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Adopted dog 3y old - fear and lack of interest

Discussion in 'Dog Training and Behaviour' started by DenaByte, Oct 13, 2019.


  1. DenaByte

    DenaByte PetForums Newbie

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    Hello everyone !

    My partner and I adopted a 3-year-old female Cane Corso from a shelter. We do not have access to her past, we do not know who took care of her or what is the reason she was in the shelter. All we know is that she was in an isolator room in a dog clinic for 2 days before being taken from there into the shelter and then into our home.

    She is a gem. After a few days she has now gotten used to us and knows the basics, she knows not to pee / poo inside, only outside when on a walk. She knows she must not beg for food from the table, or steal any for that matter. She knows basic commands like sit and paw. I thought her to lay down and to get up. She got used to her new name, and sort of responds to stay and come.

    Issues are, we are living in an apartment, and buying a house is a few years away still. While Tera(that's what we called her, since none knew her previous name) seems to be having a good time, adapting well to the situation and being a very polite and disciplined dog - her respect towards her owners (us) is crossing the border of simply being scared/afraid of us. I feel like I can see the fear in her eyes still, every time she looks up to us.

    She only gets really excited (wiggle her tail, bounce up and down, swaying left and right with the body) when we get back home from being away for an hour or two (or more, which hasn't happened so far) or when she does not like the food we have served her and she is trying to beg for something else.

    I would like to teach her how to play with her toys and potentially take it to a fetching game. But she shows no interest in playing with toys. None. I have no idea how to excite her into taking interest with a toy, and after she has done that I can start working from there towards a fetch game.

    She seems quite afraid of a lot of things really, apples falling from a tree while we were on a walk ended up in a jump-scare. A return home during night time scared her of her own shadow from the flashlight. Every time a car drives close to the boardwalk she just runs to the other side and keeps looking over her shoulder in almost like a panic state.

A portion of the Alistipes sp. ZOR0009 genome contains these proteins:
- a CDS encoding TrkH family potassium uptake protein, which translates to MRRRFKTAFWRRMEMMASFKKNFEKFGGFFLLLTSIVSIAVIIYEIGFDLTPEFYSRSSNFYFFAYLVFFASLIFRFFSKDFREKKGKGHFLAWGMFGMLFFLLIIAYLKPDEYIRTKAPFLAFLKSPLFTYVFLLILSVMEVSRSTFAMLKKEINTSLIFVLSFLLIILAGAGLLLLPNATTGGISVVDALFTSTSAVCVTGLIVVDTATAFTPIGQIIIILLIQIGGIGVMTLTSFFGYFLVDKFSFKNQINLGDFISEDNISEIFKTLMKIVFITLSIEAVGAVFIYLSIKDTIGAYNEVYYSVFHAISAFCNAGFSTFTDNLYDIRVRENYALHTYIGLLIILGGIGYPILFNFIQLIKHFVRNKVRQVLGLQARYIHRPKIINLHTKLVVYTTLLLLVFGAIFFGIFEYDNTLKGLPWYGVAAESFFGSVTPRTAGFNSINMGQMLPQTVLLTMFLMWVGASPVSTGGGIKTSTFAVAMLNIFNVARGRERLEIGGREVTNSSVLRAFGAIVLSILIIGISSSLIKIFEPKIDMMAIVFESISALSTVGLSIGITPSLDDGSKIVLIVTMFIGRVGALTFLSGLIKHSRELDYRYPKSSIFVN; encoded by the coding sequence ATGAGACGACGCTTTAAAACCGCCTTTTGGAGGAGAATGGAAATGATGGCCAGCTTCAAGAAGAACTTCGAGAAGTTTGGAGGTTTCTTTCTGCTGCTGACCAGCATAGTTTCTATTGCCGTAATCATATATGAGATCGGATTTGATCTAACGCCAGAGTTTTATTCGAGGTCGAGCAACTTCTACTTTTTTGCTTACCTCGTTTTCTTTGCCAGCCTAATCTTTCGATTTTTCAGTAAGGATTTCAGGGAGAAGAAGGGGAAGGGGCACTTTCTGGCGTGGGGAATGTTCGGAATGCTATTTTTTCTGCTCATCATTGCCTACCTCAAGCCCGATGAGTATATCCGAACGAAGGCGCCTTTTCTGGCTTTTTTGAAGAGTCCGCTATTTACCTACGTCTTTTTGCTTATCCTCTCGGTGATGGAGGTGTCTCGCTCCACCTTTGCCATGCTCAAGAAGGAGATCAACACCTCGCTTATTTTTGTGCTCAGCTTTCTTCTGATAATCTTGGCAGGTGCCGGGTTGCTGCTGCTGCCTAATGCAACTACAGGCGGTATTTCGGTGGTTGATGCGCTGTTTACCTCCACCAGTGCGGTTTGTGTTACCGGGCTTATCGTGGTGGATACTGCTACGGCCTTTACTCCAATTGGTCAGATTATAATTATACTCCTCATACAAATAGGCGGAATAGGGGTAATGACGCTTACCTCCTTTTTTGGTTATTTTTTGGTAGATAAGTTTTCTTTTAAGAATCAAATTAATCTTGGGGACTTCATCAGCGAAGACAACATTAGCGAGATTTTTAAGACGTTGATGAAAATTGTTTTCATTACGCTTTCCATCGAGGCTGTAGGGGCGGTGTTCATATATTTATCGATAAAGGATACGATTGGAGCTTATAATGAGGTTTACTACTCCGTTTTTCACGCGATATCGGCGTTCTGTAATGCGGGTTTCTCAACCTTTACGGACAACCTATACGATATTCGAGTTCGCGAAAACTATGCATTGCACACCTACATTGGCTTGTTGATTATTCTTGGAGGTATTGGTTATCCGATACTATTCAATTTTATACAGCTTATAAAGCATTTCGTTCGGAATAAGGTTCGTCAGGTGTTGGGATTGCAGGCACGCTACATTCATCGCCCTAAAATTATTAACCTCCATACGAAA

I really want to help this dog feel better, more confident and help her have fun with a fetch / tug game. So I am here for advice / tips on how to handle the situation.
     
  2. Twiggy

    Twiggy PetForums VIP

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    You do not say how long you have had her but rescue dogs can take a very long time to settle and trust their new owners. It sounds as if you are doing all the right things and it really is time and patience.

    I adopted a collie puppy almost 8 years ago who was approximately 11-12 weeks old. Something pretty traumatic had happened to them during those first important weeks because it took over 2 years before I gained her total trust. She wouldn't play either and in fact she didn't want anything to do with me which was bitterly disappointing as I'd hoped to compete with her in competitive obedience. You just have to be patient and it's no good trying to force attention on them that they don't want. They have to learn to trust you.

    You can eventually teach any dog to play and one of the easiest ways of achieving it is to buy a food pouch/bag with a handle (the sort beloved by agility competitors - look at Paws Trading online). To start with put a big juicy treat on the bag and let her eat it several times and if she's happy to do that then start pulling the bag gently away from her (still with the treat on top) so that she has to start following it. Good luck.
     
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  3. DenaByte

    DenaByte PetForums Newbie

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    Hey Twiggy !

    Thanks for writing back. She has been with us for less than a week, so I really don't expect her to be all over me in excitement and happiness all the time. I am well aware of the adaptation period it takes older and, as you mentioned rescue dogs, this is why I approached her with patience knowing it might take her a long time. Amazingly enough, she is quite disciplined and this really helps us take a giant leap forward.

    I will give her time to adapt fully to us, and this will be a tough task since we are going abroad for 3 days for a wedding, but we can't take her with us so she is staying at grandma's. This will probably shake her faith in us as permanent owners but we will get over it.